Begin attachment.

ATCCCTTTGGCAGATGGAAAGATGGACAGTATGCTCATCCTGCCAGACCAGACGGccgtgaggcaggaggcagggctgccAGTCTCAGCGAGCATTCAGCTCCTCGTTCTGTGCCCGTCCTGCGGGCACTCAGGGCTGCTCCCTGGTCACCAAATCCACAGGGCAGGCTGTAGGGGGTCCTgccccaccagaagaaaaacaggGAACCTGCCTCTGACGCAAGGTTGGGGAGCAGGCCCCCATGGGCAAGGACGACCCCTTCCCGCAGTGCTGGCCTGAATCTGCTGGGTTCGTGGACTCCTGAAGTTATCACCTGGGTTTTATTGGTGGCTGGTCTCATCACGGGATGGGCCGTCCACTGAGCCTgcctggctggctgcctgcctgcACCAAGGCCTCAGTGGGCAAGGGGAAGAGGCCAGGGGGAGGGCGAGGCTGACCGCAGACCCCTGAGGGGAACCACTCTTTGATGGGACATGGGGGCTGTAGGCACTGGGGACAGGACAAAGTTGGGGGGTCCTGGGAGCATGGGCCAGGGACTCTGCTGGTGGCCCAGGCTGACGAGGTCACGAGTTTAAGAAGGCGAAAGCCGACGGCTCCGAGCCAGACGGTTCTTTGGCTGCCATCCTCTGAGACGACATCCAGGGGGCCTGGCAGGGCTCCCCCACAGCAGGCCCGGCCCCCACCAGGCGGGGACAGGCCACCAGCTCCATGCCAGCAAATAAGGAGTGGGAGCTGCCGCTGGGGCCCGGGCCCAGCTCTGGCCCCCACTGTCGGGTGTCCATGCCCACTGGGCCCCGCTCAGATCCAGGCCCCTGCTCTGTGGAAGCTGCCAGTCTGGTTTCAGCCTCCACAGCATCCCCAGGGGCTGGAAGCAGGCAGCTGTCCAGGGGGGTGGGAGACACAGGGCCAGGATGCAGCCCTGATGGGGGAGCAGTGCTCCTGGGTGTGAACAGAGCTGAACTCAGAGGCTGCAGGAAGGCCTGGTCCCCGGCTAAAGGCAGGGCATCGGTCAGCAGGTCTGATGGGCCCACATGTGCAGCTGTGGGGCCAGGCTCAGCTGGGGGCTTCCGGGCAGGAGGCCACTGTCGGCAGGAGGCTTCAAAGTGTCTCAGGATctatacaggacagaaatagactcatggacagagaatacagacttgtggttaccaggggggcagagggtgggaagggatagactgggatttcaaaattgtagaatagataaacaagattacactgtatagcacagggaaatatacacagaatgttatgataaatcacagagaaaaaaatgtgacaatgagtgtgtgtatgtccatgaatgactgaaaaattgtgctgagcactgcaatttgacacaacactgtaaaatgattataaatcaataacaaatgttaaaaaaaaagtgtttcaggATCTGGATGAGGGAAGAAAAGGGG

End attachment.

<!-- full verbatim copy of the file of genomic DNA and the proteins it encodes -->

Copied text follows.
ATCCCTTTGGCAGATGGAAAGATGGACAGTATGCTCATCCTGCCAGACCAGACGGccgtgaggcaggaggcagggctgccAGTCTCAGCGAGCATTCAGCTCCTCGTTCTGTGCCCGTCCTGCGGGCACTCAGGGCTGCTCCCTGGTCACCAAATCCACAGGGCAGGCTGTAGGGGGTCCTgccccaccagaagaaaaacaggGAACCTGCCTCTGACGCAAGGTTGGGGAGCAGGCCCCCATGGGCAAGGACGACCCCTTCCCGCAGTGCTGGCCTGAATCTGCTGGGTTCGTGGACTCCTGAAGTTATCACCTGGGTTTTATTGGTGGCTGGTCTCATCACGGGATGGGCCGTCCACTGAGCCTgcctggctggctgcctgcctgcACCAAGGCCTCAGTGGGCAAGGGGAAGAGGCCAGGGGGAGGGCGAGGCTGACCGCAGACCCCTGAGGGGAACCACTCTTTGATGGGACATGGGGGCTGTAGGCACTGGGGACAGGACAAAGTTGGGGGGTCCTGGGAGCATGGGCCAGGGACTCTGCTGGTGGCCCAGGCTGACGAGGTCACGAGTTTAAGAAGGCGAAAGCCGACGGCTCCGAGCCAGACGGTTCTTTGGCTGCCATCCTCTGAGACGACATCCAGGGGGCCTGGCAGGGCTCCCCCACAGCAGGCCCGGCCCCCACCAGGCGGGGACAGGCCACCAGCTCCATGCCAGCAAATAAGGAGTGGGAGCTGCCGCTGGGGCCCGGGCCCAGCTCTGGCCCCCACTGTCGGGTGTCCATGCCCACTGGGCCCCGCTCAGATCCAGGCCCCTGCTCTGTGGAAGCTGCCAGTCTGGTTTCAGCCTCCACAGCATCCCCAGGGGCTGGAAGCAGGCAGCTGTCCAGGGGGGTGGGAGACACAGGGCCAGGATGCAGCCCTGATGGGGGAGCAGTGCTCCTGGGTGTGAACAGAGCTGAACTCAGAGGCTGCAGGAAGGCCTGGTCCCCGGCTAAAGGCAGGGCATCGGTCAGCAGGTCTGATGGGCCCACATGTGCAGCTGTGGGGCCAGGCTCAGCTGGGGGCTTCCGGGCAGGAGGCCACTGTCGGCAGGAGGCTTCAAAGTGTCTCAGGATctatacaggacagaaatagactcatggacagagaatacagacttgtggttaccaggggggcagagggtgggaagggatagactgggatttcaaaattgtagaatagataaacaagattacactgtatagcacagggaaatatacacagaatgttatgataaatcacagagaaaaaaatgtgacaatgagtgtgtgtatgtccatgaatgactgaaaaattgtgctgagcactgcaatttgacacaacactgtaaaatgattataaatcaataacaaatgttaaaaaaaaagtgtttcaggATCTGGATGAGGGAAGAAAAGGGG